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For single slit diffraction, when $a\sin\theta=3\lambda$, this means $\frac{a}{6}\sin\theta=\frac{\lambda}{2}$ so the waves from every pair of point source whose path difference is $\frac{a}{6}\sin\theta$ will destructively interfere, and this is what it says in the textbook. But what if we rewrite this as $\frac{a}{2}\sin\theta=\frac{3\lambda}{2}$, and say that the waves from every pair of point source whose path difference is $\frac{a}{2}\sin\theta$ will also destructively interfere? (Because they are out of phase by $\frac{\lambda}{2}+\lambda$). Is this also valid?

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    $\begingroup$ Yes they will since one distance is an integer multiple of the other. But you won't catch all of the nodes. You'll miss two out of three. $\endgroup$
    – garyp
    Jul 17, 2021 at 13:00

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The phase difference diffraction from the position $x$ of the slit onto the view angle $\theta$ is $ x\sin\theta$. Thus, the total amplitude of the diffraction wave: $$ A(\theta) \propto \int_0^d e^{i k x\sin\theta} dx =\int_0^d e^{i\frac{ 2\pi x\sin\theta}{\lambda}} dx $$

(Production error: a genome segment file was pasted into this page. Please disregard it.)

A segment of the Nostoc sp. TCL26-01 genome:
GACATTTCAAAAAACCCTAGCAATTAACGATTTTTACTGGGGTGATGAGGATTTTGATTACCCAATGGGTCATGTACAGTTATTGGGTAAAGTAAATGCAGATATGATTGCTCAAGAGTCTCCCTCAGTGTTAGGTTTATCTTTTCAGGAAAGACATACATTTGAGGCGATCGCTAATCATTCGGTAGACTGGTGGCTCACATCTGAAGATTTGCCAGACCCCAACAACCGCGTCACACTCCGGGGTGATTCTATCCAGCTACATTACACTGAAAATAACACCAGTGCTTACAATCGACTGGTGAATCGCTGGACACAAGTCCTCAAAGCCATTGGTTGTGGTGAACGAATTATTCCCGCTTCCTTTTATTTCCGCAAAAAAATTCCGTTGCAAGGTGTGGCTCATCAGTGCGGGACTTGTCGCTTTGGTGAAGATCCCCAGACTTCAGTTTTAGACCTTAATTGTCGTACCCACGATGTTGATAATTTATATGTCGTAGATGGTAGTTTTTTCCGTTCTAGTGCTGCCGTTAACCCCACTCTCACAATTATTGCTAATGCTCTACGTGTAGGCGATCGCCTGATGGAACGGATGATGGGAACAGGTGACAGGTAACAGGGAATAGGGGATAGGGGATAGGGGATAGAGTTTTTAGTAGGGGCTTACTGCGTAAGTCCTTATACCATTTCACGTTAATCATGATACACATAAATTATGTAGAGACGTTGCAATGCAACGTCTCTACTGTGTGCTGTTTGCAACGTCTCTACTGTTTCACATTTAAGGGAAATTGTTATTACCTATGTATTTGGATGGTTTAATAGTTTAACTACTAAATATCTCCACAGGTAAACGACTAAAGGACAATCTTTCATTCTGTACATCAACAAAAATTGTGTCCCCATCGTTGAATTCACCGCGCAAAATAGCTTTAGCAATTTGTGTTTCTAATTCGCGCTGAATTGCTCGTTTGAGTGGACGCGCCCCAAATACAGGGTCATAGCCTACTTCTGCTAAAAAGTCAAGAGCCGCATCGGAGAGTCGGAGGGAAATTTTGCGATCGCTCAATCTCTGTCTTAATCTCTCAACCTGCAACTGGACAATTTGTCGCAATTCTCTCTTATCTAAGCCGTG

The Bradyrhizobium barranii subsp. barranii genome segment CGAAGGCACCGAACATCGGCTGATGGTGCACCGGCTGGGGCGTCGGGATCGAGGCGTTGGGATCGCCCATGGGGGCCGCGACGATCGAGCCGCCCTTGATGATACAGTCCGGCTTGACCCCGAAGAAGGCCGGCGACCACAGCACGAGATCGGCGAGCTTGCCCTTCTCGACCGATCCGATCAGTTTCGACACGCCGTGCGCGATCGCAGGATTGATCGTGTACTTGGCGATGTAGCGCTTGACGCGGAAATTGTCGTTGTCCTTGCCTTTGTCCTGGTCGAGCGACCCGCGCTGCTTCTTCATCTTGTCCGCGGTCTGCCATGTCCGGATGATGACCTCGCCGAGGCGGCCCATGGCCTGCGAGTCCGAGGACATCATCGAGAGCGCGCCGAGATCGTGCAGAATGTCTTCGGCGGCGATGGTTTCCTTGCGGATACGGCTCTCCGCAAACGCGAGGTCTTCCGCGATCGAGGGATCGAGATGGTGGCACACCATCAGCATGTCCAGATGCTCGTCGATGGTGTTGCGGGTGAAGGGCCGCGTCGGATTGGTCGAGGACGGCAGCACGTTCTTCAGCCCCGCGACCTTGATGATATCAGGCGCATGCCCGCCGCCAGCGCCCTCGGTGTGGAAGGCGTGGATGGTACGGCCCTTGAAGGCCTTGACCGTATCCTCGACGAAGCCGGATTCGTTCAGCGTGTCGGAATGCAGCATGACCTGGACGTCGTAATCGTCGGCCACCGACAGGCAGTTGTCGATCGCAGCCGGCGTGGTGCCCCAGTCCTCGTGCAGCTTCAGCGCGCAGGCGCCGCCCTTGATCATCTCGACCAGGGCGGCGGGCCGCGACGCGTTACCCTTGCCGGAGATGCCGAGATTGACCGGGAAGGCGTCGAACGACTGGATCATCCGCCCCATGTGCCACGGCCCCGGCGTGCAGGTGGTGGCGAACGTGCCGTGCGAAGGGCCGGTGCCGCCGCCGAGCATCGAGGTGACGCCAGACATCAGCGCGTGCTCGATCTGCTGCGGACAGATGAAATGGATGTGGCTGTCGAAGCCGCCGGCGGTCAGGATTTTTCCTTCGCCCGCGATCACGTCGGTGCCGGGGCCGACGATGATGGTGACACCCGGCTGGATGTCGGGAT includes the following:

if we integrate over a segment of the slit, $x_0 \to x_1$ and $(x_1 - x_0)\sin\theta = \lambda $, which renders a whole $2\pi$ phase change. Its contribution to the amplitude $\Delta A$ \begin{align*} \Delta A(\theta) &\propto \int_{x_0}^{x_1} e^{i\frac{ 2\pi x\sin\theta}{\lambda}} dx \\ & = \frac{\lambda}{2i\pi\sin\theta} \left\{e^{i\frac{ 2\pi x\sin\theta}{\lambda}}\right\}_{x_0}^{x_1}\\ &= \frac{\lambda}{2i\pi\sin\theta}\left\{e^{i\frac{ 2\pi x_1\sin\theta}{\lambda} } - e^{i\frac{ 2\pi x_0\sin\theta}{\lambda} }\right\}\\ &= \frac{\lambda}{2i\pi\sin\theta}\left\{e^{i\frac{ 2\pi (x_0\sin\theta + \lambda)}{\lambda} } - e^{i\frac{ 2\pi x_0\sin\theta}{\lambda} }\right\}\\ &= 0. \end{align*}

Therefore, each segment of the slit, which gives a whole $\lambda$ optical path difference, cancels out internally, gives zero contribution to the diffraction amplitude.

Thus, when $ d\sin\theta = n \lambda$, you can divide the silt into $n$ segments. Each segment has a $\lambda$ optical path difference, and gives zero contribution to the diffraction amplitude. This is the condition for a minimum intensity (dark) fringe.

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